How the wellness market is rapidly changing

There was a time when our contact with wellness was merely occasional. We gave ourselves the luxury of getting a massage twice per year or we visited the spa with our partner for a special occasion. But wellness is becoming less and less a sporadic luxury. People are adopting a more conscious mindset about the importance of their health and well-being and therefore, their willingness to buy experiences that will help them reduce stress, increase daily movement, or reconnect with their body has increased.

This shift in consumer demand is resulting in powerful market growth.

The global health and wellness industry is growing at a noticeably fast pace (the industry grew from a $3.7 trillion to a $4.2 trillion market between 2015-2017, nearly twice as fast as global economic growth! – GWI, 2018). With no signs of slowing down anytime soon, it is experiencing major developments on its treatment and product supply thanks to the latest scientific healthcare innovations and technological breakthroughs.


Wearables that can track movement, sleep or energy burn, emotion sensors and mental health advisors, or even Virtual Reality sets that transport you to a heavenly beach while you’re taking a massage in the spa are now a reality.


However, even though these technologies (3D Printing, Augmented Reality, Artificial Intelligence…) are being applied to improve their end products, the market still remains pretty much fossilized in terms of business development and profitability.


The way brands interact and connect with their customers, the way they sell their treatments and experiences online (if they’re selling online at all…), or even their management and decision-making processes, are still stuck in the grim old days in many cases. Moreover, there is an unarguable disconnection between what traditional wellness businesses offer and what their consumers want.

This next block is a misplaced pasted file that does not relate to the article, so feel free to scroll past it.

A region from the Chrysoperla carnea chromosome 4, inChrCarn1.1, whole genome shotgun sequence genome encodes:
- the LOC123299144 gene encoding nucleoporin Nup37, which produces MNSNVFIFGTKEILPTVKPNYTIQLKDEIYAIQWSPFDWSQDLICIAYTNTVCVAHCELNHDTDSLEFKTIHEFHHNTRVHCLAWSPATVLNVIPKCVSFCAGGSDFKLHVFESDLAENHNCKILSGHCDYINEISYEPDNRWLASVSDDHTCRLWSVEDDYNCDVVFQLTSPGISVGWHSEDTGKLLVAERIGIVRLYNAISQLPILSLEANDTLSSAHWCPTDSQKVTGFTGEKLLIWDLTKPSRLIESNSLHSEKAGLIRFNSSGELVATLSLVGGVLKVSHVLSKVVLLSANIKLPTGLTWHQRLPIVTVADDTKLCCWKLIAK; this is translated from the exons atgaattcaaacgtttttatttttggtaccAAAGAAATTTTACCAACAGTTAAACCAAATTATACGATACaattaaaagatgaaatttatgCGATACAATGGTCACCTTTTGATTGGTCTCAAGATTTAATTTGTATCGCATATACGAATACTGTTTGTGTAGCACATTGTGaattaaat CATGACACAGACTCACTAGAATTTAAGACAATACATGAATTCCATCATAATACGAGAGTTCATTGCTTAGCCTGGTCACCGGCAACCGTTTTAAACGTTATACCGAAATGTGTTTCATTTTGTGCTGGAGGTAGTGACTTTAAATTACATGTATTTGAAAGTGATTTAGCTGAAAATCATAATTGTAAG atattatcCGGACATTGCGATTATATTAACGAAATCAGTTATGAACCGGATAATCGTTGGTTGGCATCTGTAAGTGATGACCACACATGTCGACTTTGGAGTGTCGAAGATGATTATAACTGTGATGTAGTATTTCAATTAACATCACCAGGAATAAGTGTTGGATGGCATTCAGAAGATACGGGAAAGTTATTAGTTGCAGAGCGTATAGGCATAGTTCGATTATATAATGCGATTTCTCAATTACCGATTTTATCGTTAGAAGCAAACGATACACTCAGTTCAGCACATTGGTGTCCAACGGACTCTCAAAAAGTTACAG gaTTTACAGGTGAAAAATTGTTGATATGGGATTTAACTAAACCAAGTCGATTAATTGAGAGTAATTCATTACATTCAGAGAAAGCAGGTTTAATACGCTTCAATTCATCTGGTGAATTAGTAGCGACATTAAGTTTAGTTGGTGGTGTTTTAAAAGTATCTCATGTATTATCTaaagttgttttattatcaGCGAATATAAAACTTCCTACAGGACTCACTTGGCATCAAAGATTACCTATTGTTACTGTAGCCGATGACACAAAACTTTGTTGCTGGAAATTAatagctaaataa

However, there’s still some companies out there betting on future technologies as key drivers of their business management success. Example of it is Epigencare, which uses Artificial Intelligence to match individuals with skincare product recommendations, specifically tailored for each consumer profile. This is just one of the million ways AI can provide wellness companies with a strong competitive advantage within their industry. But there is still so much more to explore. When embedded into booking engines, AI can help attract new customers, improve business efficiency, and even the overall guest experience.


If you are not paying attention to these developments, your business risks getting left behind in a competitive industry by those who are. Rigidity and inadaptability can be fatal in times of accelerated change. And yet, it is common for companies to delay disruptions, learning new skills, or preparing for change.


So if you want to avoid being devoured in today’s growing and rapidly-changing wellness industry, what changes will you make? How will you adapt?


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